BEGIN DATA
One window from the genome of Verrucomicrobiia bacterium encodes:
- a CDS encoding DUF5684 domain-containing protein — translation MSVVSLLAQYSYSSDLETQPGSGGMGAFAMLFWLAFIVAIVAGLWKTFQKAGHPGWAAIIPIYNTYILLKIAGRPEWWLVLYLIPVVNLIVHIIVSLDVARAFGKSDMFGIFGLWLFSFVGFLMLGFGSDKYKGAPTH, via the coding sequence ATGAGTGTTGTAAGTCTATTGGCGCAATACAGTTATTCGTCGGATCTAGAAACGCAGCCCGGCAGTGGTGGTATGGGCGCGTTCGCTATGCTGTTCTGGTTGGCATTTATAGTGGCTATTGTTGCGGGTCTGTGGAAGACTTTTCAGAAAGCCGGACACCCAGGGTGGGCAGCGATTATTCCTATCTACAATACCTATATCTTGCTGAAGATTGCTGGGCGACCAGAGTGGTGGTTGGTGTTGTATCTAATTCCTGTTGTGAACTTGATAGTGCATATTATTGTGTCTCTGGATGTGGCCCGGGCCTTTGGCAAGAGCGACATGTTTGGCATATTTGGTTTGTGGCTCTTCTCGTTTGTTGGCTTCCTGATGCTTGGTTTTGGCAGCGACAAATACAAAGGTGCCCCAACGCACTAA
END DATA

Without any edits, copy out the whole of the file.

One window from the genome of Verrucomicrobiia bacterium encodes:
- a CDS encoding DUF5684 domain-containing protein — translation MSVVSLLAQYSYSSDLETQPGSGGMGAFAMLFWLAFIVAIVAGLWKTFQKAGHPGWAAIIPIYNTYILLKIAGRPEWWLVLYLIPVVNLIVHIIVSLDVARAFGKSDMFGIFGLWLFSFVGFLMLGFGSDKYKGAPTH, via the coding sequence ATGAGTGTTGTAAGTCTATTGGCGCAATACAGTTATTCGTCGGATCTAGAAACGCAGCCCGGCAGTGGTGGTATGGGCGCGTTCGCTATGCTGTTCTGGTTGGCATTTATAGTGGCTATTGTTGCGGGTCTGTGGAAGACTTTTCAGAAAGCCGGACACCCAGGGTGGGCAGCGATTATTCCTATCTACAATACCTATATCTTGCTGAAGATTGCTGGGCGACCAGAGTGGTGGTTGGTGTTGTATCTAATTCCTGTTGTGAACTTGATAGTGCATATTATTGTGTCTCTGGATGTGGCCCGGGCCTTTGGCAAGAGCGACATGTTTGGCATATTTGGTTTGTGGCTCTTCTCGTTTGTTGGCTTCCTGATGCTTGGTTTTGGCAGCGACAAATACAAAGGTGCCCCAACGCACTAA